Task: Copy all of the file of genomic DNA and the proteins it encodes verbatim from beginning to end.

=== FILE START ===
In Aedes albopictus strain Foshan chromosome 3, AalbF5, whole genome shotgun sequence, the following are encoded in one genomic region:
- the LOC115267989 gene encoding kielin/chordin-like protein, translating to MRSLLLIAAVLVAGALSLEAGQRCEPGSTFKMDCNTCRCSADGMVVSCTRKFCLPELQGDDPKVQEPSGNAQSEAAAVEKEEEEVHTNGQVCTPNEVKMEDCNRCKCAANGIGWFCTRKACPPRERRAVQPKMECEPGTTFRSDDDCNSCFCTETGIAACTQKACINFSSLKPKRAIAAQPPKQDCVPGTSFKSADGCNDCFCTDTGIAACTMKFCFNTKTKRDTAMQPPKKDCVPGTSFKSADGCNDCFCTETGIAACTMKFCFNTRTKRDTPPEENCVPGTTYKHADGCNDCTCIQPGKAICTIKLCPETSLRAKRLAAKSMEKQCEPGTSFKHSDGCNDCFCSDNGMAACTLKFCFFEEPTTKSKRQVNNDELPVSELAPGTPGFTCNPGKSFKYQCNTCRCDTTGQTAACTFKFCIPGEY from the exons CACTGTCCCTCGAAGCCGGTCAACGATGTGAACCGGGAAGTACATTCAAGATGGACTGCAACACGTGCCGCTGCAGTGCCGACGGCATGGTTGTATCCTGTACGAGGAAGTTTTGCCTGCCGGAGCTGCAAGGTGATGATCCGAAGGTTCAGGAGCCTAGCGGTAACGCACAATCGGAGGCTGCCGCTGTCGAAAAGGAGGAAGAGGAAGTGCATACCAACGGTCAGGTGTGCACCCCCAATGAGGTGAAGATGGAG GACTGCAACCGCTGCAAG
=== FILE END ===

In Aedes albopictus strain Foshan chromosome 3, AalbF5, whole genome shotgun sequence, the following are encoded in one genomic region:
- the LOC115267989 gene encoding kielin/chordin-like protein, translating to MRSLLLIAAVLVAGALSLEAGQRCEPGSTFKMDCNTCRCSADGMVVSCTRKFCLPELQGDDPKVQEPSGNAQSEAAAVEKEEEEVHTNGQVCTPNEVKMEDCNRCKCAANGIGWFCTRKACPPRERRAVQPKMECEPGTTFRSDDDCNSCFCTETGIAACTQKACINFSSLKPKRAIAAQPPKQDCVPGTSFKSADGCNDCFCTDTGIAACTMKFCFNTKTKRDTAMQPPKKDCVPGTSFKSADGCNDCFCTETGIAACTMKFCFNTRTKRDTPPEENCVPGTTYKHADGCNDCTCIQPGKAICTIKLCPETSLRAKRLAAKSMEKQCEPGTSFKHSDGCNDCFCSDNGMAACTLKFCFFEEPTTKSKRQVNNDELPVSELAPGTPGFTCNPGKSFKYQCNTCRCDTTGQTAACTFKFCIPGEY from the exons CACTGTCCCTCGAAGCCGGTCAACGATGTGAACCGGGAAGTACATTCAAGATGGACTGCAACACGTGCCGCTGCAGTGCCGACGGCATGGTTGTATCCTGTACGAGGAAGTTTTGCCTGCCGGAGCTGCAAGGTGATGATCCGAAGGTTCAGGAGCCTAGCGGTAACGCACAATCGGAGGCTGCCGCTGTCGAAAAGGAGGAAGAGGAAGTGCATACCAACGGTCAGGTGTGCACCCCCAATGAGGTGAAGATGGAG GACTGCAACCGCTGCAAG